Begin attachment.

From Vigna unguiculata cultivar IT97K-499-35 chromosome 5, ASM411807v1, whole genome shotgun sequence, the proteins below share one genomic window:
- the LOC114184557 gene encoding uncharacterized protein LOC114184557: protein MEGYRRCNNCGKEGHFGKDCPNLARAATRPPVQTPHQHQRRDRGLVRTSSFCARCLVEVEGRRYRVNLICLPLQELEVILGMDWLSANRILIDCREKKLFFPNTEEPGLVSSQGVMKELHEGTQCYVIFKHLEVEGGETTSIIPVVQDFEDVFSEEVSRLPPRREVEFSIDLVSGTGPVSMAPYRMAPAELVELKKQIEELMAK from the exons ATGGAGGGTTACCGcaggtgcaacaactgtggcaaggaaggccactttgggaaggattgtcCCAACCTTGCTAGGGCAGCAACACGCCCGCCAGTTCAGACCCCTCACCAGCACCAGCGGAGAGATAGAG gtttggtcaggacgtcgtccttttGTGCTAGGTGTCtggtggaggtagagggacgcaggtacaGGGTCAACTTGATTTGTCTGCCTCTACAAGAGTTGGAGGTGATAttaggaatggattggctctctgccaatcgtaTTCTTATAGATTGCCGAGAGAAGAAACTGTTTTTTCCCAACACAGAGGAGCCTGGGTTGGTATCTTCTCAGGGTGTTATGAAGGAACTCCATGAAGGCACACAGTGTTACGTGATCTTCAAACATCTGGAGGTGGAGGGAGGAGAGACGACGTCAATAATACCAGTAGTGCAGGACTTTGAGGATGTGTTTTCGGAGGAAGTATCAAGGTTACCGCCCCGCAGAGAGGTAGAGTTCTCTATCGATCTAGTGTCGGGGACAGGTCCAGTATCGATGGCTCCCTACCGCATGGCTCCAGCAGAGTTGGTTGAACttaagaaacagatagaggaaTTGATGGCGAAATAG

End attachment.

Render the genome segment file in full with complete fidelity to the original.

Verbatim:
From Vigna unguiculata cultivar IT97K-499-35 chromosome 5, ASM411807v1, whole genome shotgun sequence, the proteins below share one genomic window:
- the LOC114184557 gene encoding uncharacterized protein LOC114184557: protein MEGYRRCNNCGKEGHFGKDCPNLARAATRPPVQTPHQHQRRDRGLVRTSSFCARCLVEVEGRRYRVNLICLPLQELEVILGMDWLSANRILIDCREKKLFFPNTEEPGLVSSQGVMKELHEGTQCYVIFKHLEVEGGETTSIIPVVQDFEDVFSEEVSRLPPRREVEFSIDLVSGTGPVSMAPYRMAPAELVELKKQIEELMAK from the exons ATGGAGGGTTACCGcaggtgcaacaactgtggcaaggaaggccactttgggaaggattgtcCCAACCTTGCTAGGGCAGCAACACGCCCGCCAGTTCAGACCCCTCACCAGCACCAGCGGAGAGATAGAG gtttggtcaggacgtcgtccttttGTGCTAGGTGTCtggtggaggtagagggacgcaggtacaGGGTCAACTTGATTTGTCTGCCTCTACAAGAGTTGGAGGTGATAttaggaatggattggctctctgccaatcgtaTTCTTATAGATTGCCGAGAGAAGAAACTGTTTTTTCCCAACACAGAGGAGCCTGGGTTGGTATCTTCTCAGGGTGTTATGAAGGAACTCCATGAAGGCACACAGTGTTACGTGATCTTCAAACATCTGGAGGTGGAGGGAGGAGAGACGACGTCAATAATACCAGTAGTGCAGGACTTTGAGGATGTGTTTTCGGAGGAAGTATCAAGGTTACCGCCCCGCAGAGAGGTAGAGTTCTCTATCGATCTAGTGTCGGGGACAGGTCCAGTATCGATGGCTCCCTACCGCATGGCTCCAGCAGAGTTGGTTGAACttaagaaacagatagaggaaTTGATGGCGAAATAG